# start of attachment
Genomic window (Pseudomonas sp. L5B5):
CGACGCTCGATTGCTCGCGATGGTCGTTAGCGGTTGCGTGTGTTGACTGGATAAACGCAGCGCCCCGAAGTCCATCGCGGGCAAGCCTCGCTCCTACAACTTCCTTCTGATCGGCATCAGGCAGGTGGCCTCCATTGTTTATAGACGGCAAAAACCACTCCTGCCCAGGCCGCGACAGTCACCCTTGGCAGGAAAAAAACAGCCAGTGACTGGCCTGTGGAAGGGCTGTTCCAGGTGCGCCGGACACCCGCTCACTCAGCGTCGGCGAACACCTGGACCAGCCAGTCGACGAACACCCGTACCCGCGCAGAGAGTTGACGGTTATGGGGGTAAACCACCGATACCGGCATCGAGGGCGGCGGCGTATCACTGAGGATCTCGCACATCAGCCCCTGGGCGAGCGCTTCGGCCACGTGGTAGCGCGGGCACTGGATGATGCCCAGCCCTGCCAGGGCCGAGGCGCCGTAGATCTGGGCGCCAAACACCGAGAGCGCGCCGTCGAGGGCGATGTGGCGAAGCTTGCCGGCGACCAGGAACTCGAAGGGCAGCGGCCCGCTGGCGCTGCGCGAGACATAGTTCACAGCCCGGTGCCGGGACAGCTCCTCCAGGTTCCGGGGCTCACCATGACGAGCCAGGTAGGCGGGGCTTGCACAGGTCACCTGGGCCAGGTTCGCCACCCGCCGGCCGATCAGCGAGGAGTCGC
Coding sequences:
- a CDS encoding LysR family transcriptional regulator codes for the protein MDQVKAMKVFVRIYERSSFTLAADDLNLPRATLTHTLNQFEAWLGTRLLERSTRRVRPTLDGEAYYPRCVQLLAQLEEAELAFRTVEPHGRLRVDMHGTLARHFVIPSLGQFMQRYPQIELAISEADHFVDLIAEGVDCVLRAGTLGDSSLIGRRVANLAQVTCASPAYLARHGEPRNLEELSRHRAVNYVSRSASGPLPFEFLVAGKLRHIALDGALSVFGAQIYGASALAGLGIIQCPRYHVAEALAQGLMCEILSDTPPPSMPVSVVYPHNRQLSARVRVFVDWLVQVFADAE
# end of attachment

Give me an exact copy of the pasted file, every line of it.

Genomic window (Pseudomonas sp. L5B5):
CGACGCTCGATTGCTCGCGATGGTCGTTAGCGGTTGCGTGTGTTGACTGGATAAACGCAGCGCCCCGAAGTCCATCGCGGGCAAGCCTCGCTCCTACAACTTCCTTCTGATCGGCATCAGGCAGGTGGCCTCCATTGTTTATAGACGGCAAAAACCACTCCTGCCCAGGCCGCGACAGTCACCCTTGGCAGGAAAAAAACAGCCAGTGACTGGCCTGTGGAAGGGCTGTTCCAGGTGCGCCGGACACCCGCTCACTCAGCGTCGGCGAACACCTGGACCAGCCAGTCGACGAACACCCGTACCCGCGCAGAGAGTTGACGGTTATGGGGGTAAACCACCGATACCGGCATCGAGGGCGGCGGCGTATCACTGAGGATCTCGCACATCAGCCCCTGGGCGAGCGCTTCGGCCACGTGGTAGCGCGGGCACTGGATGATGCCCAGCCCTGCCAGGGCCGAGGCGCCGTAGATCTGGGCGCCAAACACCGAGAGCGCGCCGTCGAGGGCGATGTGGCGAAGCTTGCCGGCGACCAGGAACTCGAAGGGCAGCGGCCCGCTGGCGCTGCGCGAGACATAGTTCACAGCCCGGTGCCGGGACAGCTCCTCCAGGTTCCGGGGCTCACCATGACGAGCCAGGTAGGCGGGGCTTGCACAGGTCACCTGGGCCAGGTTCGCCACCCGCCGGCCGATCAGCGAGGAGTCGC
Coding sequences:
- a CDS encoding LysR family transcriptional regulator codes for the protein MDQVKAMKVFVRIYERSSFTLAADDLNLPRATLTHTLNQFEAWLGTRLLERSTRRVRPTLDGEAYYPRCVQLLAQLEEAELAFRTVEPHGRLRVDMHGTLARHFVIPSLGQFMQRYPQIELAISEADHFVDLIAEGVDCVLRAGTLGDSSLIGRRVANLAQVTCASPAYLARHGEPRNLEELSRHRAVNYVSRSASGPLPFEFLVAGKLRHIALDGALSVFGAQIYGASALAGLGIIQCPRYHVAEALAQGLMCEILSDTPPPSMPVSVVYPHNRQLSARVRVFVDWLVQVFADAE